My 2018 reading challenge: What I read in Sicily
Holidays are the perfect time for reading and relaxing…
…which is not really the case when you have a toddler who does not sit still, but I still managed to make some time for holiday reading.
If you follow my blog, you’ll know I do monthly round-up posts of what I’ve read, but I thought I’d break it up with a separate one for the books I read while we were in Sicily.
41. Theo (Amanda Prowse) ⭐⭐⭐⭐
In May, I read Anna by Amanda Prowse, and Theo is the other side of this love story.
Similar to Anna, the story begins in Theo’s childhood. Theo comes from a wealthy family, and is expected to follow in his father’s footsteps, to love the boarding school that his father went to and to join his father’s firm once he leaves school. He is bullied at school, with no real friends, his parents are more interested in holidaying with friends than spending time with him, and he has no interest in joining his father’s firm.
When he meets Anna, things start to look up for him, but his childhood struggles and his past start to catch up with him.
I was really looking forward to reading this book after reading Anna. I personally felt it seemed slightly more rushed – not necessarily a bad thing, because so much information about Anna and Theo’s relationship was covered in Anna, but I do think if you want to read this books, you pretty much need to read them one after the other. I really enjoyed Theo, it’s very well-written and explores a lot of different themes, and I loved hearing the other side of this story.
42. Midnight Sun (Trish Cook) ⭐⭐
Midnight Sun is the story of Katie Price, a 17-year-old who suffers from xeroderma pigmentosum (XP) which is a rare genetic disorder where the person is extremely sensitive to UV radiation as a result of a defect in the DNA repair system. There is no cure for it and those that have XP are prone to developing skin cancers, suffer from severe sunburn, and treatment involves completely avoiding the sun. Katie is home-schooled, and spends her days at home with her Dad. She has a crush on Charlie, who she has seen from her window, and she only comes out at night. One night, she meets Charlie who asks her to go out with him, and the two start to date. She chooses not to tell him about her condition, wanting to live normally for a change.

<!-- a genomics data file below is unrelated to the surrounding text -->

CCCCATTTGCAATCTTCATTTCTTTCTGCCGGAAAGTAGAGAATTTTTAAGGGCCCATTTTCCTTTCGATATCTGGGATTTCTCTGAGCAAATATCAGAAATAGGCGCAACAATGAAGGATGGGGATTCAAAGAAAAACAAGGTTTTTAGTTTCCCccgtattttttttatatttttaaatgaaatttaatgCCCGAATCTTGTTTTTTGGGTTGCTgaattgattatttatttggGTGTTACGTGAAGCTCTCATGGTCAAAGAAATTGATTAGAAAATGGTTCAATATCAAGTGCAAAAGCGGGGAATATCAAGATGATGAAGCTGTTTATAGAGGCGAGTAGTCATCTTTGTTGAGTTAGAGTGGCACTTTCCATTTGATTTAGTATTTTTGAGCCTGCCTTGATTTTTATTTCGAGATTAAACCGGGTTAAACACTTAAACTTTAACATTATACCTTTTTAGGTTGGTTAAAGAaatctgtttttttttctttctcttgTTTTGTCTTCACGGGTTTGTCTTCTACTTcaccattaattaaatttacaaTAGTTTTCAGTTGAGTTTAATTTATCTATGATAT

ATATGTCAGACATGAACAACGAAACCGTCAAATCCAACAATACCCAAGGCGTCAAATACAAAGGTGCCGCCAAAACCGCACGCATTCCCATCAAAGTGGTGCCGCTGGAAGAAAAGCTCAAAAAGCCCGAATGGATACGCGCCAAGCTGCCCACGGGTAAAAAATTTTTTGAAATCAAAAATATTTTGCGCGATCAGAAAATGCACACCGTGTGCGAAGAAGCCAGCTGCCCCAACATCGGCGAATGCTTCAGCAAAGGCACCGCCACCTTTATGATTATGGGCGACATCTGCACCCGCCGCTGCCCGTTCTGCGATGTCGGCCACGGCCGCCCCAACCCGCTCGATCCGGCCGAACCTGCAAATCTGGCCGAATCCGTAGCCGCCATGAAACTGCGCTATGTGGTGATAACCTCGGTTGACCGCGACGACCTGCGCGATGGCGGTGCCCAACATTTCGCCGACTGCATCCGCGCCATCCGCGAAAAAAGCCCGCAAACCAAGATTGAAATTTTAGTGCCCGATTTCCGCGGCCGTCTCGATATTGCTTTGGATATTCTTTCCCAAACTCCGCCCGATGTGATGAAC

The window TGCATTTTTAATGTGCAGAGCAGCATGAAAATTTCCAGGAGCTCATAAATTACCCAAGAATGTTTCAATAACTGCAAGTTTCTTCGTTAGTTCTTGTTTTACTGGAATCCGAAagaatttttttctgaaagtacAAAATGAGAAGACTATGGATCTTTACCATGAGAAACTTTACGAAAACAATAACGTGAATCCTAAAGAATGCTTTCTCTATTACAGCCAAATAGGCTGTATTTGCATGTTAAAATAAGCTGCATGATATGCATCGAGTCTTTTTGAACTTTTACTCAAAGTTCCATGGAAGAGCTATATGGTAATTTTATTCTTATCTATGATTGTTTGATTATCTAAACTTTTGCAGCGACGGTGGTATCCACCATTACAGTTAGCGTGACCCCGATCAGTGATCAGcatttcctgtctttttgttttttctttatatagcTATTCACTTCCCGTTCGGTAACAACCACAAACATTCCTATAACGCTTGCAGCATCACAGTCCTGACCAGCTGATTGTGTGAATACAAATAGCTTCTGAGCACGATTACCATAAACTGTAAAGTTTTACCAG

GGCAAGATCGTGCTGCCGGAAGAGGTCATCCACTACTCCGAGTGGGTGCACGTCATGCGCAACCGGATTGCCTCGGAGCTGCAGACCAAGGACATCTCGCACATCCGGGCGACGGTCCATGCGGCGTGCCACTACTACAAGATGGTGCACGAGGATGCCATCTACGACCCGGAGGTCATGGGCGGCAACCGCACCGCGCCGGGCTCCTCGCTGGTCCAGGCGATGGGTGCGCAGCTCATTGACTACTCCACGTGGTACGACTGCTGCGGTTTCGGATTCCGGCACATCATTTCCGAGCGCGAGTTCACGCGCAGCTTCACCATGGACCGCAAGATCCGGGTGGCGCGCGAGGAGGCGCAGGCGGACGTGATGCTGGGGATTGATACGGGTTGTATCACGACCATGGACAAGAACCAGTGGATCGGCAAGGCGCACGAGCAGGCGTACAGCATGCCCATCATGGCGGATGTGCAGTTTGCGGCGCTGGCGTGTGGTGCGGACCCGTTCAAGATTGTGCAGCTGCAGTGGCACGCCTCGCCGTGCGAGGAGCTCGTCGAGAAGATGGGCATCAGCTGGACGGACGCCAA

I was kindly sent this by Zoe. The story is very easy to read, I read it in an afternoon, but it just didn’t really appeal to me. I don’t know much about the disease, but I’d have liked to have had more of a background on it. The romance was very sweet, and I liked the characters, but it just felt very naïve, and I think it had the potential to be informative and ground-breaking, sharing and educating about a rare disease but it just wasn’t. Maybe that’s putting too much pressure on a YA romance, but that’s what I thought.
43. He Said / She Said (Erin Kelly) ⭐⭐⭐⭐⭐
This was my book of the month, so you can read my longer, more in-depth review here.
44. The Family Next Door (Sally Hepworth) ⭐⭐⭐⭐
A calm, pleasant suburb in Melbourne is the setting for The Family Next Door. We’re introduced to several women in the neighbourhood, Essie, Fran, Ange and Barbara. Each has their own story, their own issues going on behind the scene, but to the outside world, they seem happy and settled. Then Isabelle moves to the neighbourhood, she wants to get to know the women there, but isn’t very forthcoming about herself and her history.
It’s another story told from alternating points of view, and the reader gets to see what each family is really like. I wasn’t entirely sure where the story was going but I found myself really enjoying the ride. I bought this on a whim for my Kindle as it was only 99p and was described as ‘perfect for fans of Big Little Lies (Liane Moriarty)’ and I was pleasantly surprised.
What kind of books do you enjoy reading on holiday?